Saudi Arabia’s Foreign Ministry asked all Saudi citizens visiting and living in Lebanon to leave the country as soon as possible on Thursday, additionally advising Saudi nationals not to travel to Lebanon from other countries.
Some other media outlets interpreted the Foreign Ministry’s message as not a “request” but an order that must be carried out with urgency. The Associated Press, for example, reported it as “Saudi Arabia orders its citizens out of Lebanon ‘immediately.’” However the verbiage is interpreted, it is clearly an ominous sign of growing conflict with Iran and its proxies, such as Hezbollah, in Lebanon.
In a CNBC interview broadcast on Thursday morning, Saudi Foreign Minister Adel al-Jubeir was asked if Saudi Arabia is “headed for a direct conflict with Iran.”
“We hope not,” Jubeir replied. He went on to restate Saudi Arabia’s charge that the missile fired at Riyadh from Yemen over the weekend was built by Iran, supplied to the Houthi insurgents of Yemen in violation of U.N. Security Council resolutions.
France announced on Thursday that it was taking these allegations, which have also been made by the Trump White House, “seriously” and considered Iranian compliance with U.N. resolutions to be of the “utmost importance.”
French Foreign Minister Jean-Yves Le Drian said after a Security Council meeting on October 31 that his country has “deep disagreements with Iran” on ballistic missiles and Iran’s efforts to “create a direct channel to the Mediterranean” through its proxies. This is an interesting development in light of the conventional wisdom that Europe will do just about anything to keep the Iran nuclear deal alive because it plans to do a lot of business with post-sanctions Iran.
In his CNBC interview, the Saudi foreign minister addressed the situation in Lebanon, which he called “unfortunate.”
“It is a result of Hezbollah’s activities supported by Iran,” he charged. “Hezbollah continues to maintain its militia even though it should hand over its weapons. There can be no militia outside the scope of government institutions.”
“Hezbollah has put roadblocks in front of every initiative that Prime Minister Hariri tried to implement,” he continued:
Hezbollah pretty much hijacked the Lebanese system and Hezbollah has been the instrument that Iran uses to dominate Lebanon. The instrument that Iran uses to interfere in Syria with Hamas and with the Houthis. And so we see Hezbollah’s mischief all over the region. Hezbollah has been responsible for smuggling weapons into Bahrain. Hezbollah is involved in criminal activities such as drug dealing and money laundering.
Jubeir would not say whether Saudi Arabia would take direct action against Hezbollah or sever diplomatic ties with Lebanon, but he called on the world community to clearly designate Hezbollah as a terrorist organization, without any fine distinctions between its “political” and “military” wings.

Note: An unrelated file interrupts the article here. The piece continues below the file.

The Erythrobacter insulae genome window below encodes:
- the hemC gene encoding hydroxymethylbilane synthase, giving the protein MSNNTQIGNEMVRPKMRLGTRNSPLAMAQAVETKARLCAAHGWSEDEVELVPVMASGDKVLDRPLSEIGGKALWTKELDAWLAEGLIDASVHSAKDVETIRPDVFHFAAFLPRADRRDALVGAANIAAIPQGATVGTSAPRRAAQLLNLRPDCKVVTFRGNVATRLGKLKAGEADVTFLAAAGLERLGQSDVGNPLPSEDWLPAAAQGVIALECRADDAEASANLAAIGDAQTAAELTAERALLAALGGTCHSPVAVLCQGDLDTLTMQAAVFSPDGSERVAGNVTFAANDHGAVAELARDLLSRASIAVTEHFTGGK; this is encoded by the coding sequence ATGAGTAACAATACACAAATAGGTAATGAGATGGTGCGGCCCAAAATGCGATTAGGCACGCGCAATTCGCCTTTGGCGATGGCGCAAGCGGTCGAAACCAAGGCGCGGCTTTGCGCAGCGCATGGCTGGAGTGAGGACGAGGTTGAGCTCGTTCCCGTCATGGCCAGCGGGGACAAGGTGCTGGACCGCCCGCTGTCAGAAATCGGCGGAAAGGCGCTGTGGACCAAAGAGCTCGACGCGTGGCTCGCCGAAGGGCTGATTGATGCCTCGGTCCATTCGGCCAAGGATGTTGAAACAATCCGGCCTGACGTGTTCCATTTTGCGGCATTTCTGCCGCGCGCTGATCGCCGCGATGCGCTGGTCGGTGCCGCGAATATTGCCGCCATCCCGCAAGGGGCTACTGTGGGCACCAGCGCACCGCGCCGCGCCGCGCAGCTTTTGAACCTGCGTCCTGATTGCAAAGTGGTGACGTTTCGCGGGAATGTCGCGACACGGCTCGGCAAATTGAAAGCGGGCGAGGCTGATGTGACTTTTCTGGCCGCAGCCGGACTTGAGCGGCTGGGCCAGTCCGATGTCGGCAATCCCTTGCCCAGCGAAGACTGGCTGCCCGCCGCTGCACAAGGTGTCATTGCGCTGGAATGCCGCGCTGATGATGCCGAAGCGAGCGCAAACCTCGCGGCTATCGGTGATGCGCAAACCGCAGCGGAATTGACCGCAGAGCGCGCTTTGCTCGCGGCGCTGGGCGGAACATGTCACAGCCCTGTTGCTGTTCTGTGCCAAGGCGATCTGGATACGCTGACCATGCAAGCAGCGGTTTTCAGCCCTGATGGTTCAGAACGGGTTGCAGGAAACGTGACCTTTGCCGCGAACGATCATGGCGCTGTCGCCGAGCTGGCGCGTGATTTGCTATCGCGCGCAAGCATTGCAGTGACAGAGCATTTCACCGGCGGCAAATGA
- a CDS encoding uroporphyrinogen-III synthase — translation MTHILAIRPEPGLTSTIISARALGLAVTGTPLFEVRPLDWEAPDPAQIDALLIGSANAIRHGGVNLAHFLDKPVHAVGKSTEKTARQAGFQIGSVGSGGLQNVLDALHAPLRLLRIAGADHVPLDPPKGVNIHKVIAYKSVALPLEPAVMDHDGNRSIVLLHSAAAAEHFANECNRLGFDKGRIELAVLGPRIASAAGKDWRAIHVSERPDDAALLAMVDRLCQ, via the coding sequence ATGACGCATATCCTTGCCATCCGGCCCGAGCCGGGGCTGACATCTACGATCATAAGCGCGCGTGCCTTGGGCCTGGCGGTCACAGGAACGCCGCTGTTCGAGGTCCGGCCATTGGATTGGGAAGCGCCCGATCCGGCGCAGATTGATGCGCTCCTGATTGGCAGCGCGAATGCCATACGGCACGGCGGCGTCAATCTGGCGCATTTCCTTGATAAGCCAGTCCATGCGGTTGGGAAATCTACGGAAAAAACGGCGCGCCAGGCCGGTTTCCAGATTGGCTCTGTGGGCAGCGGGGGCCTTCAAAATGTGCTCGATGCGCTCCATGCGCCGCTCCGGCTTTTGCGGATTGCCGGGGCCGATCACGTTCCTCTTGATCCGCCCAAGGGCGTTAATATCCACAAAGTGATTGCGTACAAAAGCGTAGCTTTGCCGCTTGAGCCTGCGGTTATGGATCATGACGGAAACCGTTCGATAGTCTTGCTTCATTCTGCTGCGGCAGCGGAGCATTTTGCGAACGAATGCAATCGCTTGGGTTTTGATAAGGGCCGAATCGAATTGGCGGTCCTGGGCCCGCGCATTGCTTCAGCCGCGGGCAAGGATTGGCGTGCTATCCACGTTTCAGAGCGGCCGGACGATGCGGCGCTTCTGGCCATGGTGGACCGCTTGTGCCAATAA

“We cannot allow Lebanon to be a platform from which harm comes to Saudi Arabia,” he declared. “The Lebanese people are innocent. The Lebanese people have been dominated by Hezbollah and we need to find a way to help the Lebanese people come out from under the thumb of Hezbollah.”
Al-Jazeera reported that Lebanese President Michel Aoun “would soon call for assistance from the international community, the Arab League, the United States, the United Kingdom, China and Russia” to uncover the full story behind Prime Minister Saad al-Hariri’s sudden resignation during a trip to Saudi Arabia last weekend.
Lebanese officials say they have not received Hariri’s resignation papers yet, so he is still technically the prime minister, and essentially accused Saudi Arabia of kidnapping him.
The Saudis insist Hariri is not under arrest. He stated during his resignation announcement that he feared for his life, accused Iran of seeking to destabilize the country, and said Hezbollah has “managed to impose a fait accompli on Lebanon through the power of its weapons.” Presumably, the Lebanese who think the Saudis imprisoned him believe this statement was made under some duress.
NPR correspondent Ruth Sherlock observed that a Saudi travel ban on Lebanon is “terrible news” for the country because it relies so heavily on Gulf tourism, an industry just beginning to recover from the Syrian civil war. This would become an even bigger problem if more of Saudi Arabia’s allies also restrict travel to Lebanon. Bahrain ordered its citizens to leave Lebanon last week, while Kuwait joined Saudi Arabia in asking its citizens to leave the country on Thursday afternoon.
On the other hand, Egyptian President Abdel Fattah al-Sisi, a vital Saudi ally, said on Wednesday that he was opposed to hostilities with Iran and Hezbollah.
“Our point of view when it comes to new troubles with either Iran or Hezbollah or any other issue is that we have to deal with great care so as not to add to the challenges and troubles of the region. I am against war,” Sisi said.
“We call for not increasing tensions in the region, but not at the expense of Arab and Gulf national security,” he added, a clear warning to Iran not to jeopardize the security of Sunni nations. Sisi also expressed support for Saudi Arabia’s anti-corruption initiative and said he has “confidence in the kingdom’s leadership.”